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With David Pogue Hire, Yahoo Joins the Journalism Investment Boom

October 22, 2013

By Ryan Tate

David Pogue. Photo: Ed Schipul/Flickr

David Pogue. Photo: Ed Schipul/Flickr

Following in the footsteps of eBay founder Pierre Omidyar, Amazon CEO Jeff Bezos, and venture capital firm Accel Partners, Yahoo has pumped new money into original journalism, launching a website with prominent tech reviewer David Pogue.

Pogue says he’s leaving the New York Times after 13 years as the paper’s highly visible tech reviewer to lead the forthcoming Yahoo site, where he’ll contribute videos and blog posts. Yahoo CEO Marissa Mayer called the venture “a major expansion of consumer tech coverage on Yahoo.”

At the starchy Times, Pogue has been dogged by ethics questions revolving around his paid outside engagements. But Yahoo — based in freewheeling, deal-loving Silicon Valley — will presumably be less concerned about such issues.

Yahoo’s Mayer joins a crush of tech-heads rushing in recent months to bring innovation to online journalism. EBay’s Omidyar has committed $250 million to a joint venture with Guardian investigative journalist Glenn Greenwald. Amazon’s Bezos spent as much to buy the Washington Post. And Verge publisher Vox Media recently raised $34 million in a round led by Accel.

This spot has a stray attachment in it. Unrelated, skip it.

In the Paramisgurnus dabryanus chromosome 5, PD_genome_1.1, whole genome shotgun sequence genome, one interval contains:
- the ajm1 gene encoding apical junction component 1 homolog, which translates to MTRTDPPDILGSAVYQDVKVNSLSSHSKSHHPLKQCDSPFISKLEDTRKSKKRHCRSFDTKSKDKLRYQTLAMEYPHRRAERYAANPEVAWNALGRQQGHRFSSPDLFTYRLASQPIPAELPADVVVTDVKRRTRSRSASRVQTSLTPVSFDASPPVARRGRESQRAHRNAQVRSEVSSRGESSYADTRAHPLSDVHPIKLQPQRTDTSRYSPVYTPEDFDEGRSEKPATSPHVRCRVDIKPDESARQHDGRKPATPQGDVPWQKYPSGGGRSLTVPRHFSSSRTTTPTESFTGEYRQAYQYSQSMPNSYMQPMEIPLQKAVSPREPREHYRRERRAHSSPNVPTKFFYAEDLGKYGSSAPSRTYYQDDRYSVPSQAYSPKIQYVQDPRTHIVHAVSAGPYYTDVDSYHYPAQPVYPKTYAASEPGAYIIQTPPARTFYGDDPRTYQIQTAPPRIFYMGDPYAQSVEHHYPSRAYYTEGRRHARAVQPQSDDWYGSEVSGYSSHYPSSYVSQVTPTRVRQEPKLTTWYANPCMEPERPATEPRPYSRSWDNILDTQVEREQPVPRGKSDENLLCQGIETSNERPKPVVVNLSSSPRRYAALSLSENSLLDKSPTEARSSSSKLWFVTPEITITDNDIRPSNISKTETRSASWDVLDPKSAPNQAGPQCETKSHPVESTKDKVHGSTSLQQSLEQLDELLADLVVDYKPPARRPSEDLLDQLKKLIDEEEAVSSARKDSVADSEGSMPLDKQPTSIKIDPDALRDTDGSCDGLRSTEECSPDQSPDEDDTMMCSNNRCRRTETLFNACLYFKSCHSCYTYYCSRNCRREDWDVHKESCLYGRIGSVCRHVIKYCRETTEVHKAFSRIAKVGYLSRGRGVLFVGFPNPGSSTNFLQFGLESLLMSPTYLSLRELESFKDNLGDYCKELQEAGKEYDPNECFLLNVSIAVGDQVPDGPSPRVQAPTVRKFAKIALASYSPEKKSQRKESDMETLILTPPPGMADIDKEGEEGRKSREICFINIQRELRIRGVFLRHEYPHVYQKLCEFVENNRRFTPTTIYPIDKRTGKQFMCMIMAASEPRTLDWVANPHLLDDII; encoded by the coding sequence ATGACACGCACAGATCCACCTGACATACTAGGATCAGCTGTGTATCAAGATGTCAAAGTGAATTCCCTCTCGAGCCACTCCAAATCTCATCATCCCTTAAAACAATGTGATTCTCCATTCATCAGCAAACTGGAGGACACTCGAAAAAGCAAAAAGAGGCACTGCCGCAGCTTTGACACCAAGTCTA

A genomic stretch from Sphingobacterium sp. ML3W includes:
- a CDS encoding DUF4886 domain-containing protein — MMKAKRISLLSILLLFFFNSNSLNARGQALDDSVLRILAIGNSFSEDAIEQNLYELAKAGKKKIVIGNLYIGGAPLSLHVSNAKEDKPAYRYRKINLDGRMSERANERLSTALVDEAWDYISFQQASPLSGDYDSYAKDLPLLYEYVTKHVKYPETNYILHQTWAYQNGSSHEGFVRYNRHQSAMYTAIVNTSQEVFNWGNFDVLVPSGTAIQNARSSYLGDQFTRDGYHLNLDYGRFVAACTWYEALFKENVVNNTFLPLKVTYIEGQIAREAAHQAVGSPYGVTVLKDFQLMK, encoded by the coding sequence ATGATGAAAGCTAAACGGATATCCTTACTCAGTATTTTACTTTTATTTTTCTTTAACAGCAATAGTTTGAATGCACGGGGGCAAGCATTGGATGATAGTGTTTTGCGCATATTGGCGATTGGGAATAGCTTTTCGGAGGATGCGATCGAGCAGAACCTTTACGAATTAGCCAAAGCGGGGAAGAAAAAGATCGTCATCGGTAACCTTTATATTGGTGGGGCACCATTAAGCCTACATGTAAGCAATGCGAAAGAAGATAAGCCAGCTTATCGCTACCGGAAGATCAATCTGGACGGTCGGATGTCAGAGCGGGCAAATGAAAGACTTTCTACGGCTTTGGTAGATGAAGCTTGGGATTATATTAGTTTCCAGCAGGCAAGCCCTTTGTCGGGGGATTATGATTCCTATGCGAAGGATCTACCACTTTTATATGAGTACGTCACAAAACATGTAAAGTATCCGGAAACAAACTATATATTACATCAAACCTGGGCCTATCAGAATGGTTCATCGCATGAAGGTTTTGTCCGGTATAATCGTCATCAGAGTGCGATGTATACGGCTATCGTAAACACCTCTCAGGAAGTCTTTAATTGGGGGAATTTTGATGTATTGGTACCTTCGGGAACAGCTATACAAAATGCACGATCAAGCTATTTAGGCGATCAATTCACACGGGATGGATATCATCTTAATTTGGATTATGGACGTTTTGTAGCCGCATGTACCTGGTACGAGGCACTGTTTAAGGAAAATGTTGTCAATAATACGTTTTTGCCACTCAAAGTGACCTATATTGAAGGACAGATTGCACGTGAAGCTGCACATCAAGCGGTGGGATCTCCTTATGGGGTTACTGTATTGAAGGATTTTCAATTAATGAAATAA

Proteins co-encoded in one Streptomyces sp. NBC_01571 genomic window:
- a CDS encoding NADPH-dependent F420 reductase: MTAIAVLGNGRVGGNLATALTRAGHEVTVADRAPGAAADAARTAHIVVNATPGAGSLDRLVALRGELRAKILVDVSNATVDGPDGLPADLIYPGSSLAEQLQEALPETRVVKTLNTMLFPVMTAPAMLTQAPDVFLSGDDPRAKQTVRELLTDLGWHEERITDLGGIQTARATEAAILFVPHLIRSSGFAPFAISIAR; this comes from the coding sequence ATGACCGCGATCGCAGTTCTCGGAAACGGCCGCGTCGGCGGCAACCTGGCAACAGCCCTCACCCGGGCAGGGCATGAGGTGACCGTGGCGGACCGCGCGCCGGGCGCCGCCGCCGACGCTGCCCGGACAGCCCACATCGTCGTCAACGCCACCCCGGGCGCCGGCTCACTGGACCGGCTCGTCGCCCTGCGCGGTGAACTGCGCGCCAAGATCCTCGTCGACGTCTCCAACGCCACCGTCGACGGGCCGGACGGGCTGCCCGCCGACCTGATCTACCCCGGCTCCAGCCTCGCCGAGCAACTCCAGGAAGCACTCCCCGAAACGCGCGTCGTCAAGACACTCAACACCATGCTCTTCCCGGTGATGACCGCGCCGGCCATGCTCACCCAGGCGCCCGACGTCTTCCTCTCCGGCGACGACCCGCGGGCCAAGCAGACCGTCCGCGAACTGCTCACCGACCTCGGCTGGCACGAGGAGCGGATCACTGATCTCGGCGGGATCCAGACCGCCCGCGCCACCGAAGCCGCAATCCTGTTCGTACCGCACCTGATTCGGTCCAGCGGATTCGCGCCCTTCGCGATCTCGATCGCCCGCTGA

It’s a remarkable infusion of cash for such an ailing industry. But history is not encouraging. Yahoo, for one, went down this road three years ago, before Mayer’s arrival, hiring a slew of seasoned journalists from NewsweekUSA TodayCongressional Quarterly, Politico, and Gawker. But the web giant hadtrouble meshing its Silicon Valley sensibilities with the hard-driving style of East Coast journalists.

Content was also briefly king during the tech boom of the late 1990s, when Microsoft invested areported $20 million in the unprofitable Slate and Adobe co-founder John Warnock began subsidizing Salon.com, whose losses now total $116.5 million. Even the Huffington Post, a relative success story, spent five years in the red, only to fold into struggling internet conglomerate AOL.

So it makes sense that Mayer praised Pogue for being one of the “most positive people I’ve met.” If anyone is going to reverse the trend lines in web journalism, he or she must certainly be an optimist. Wired.

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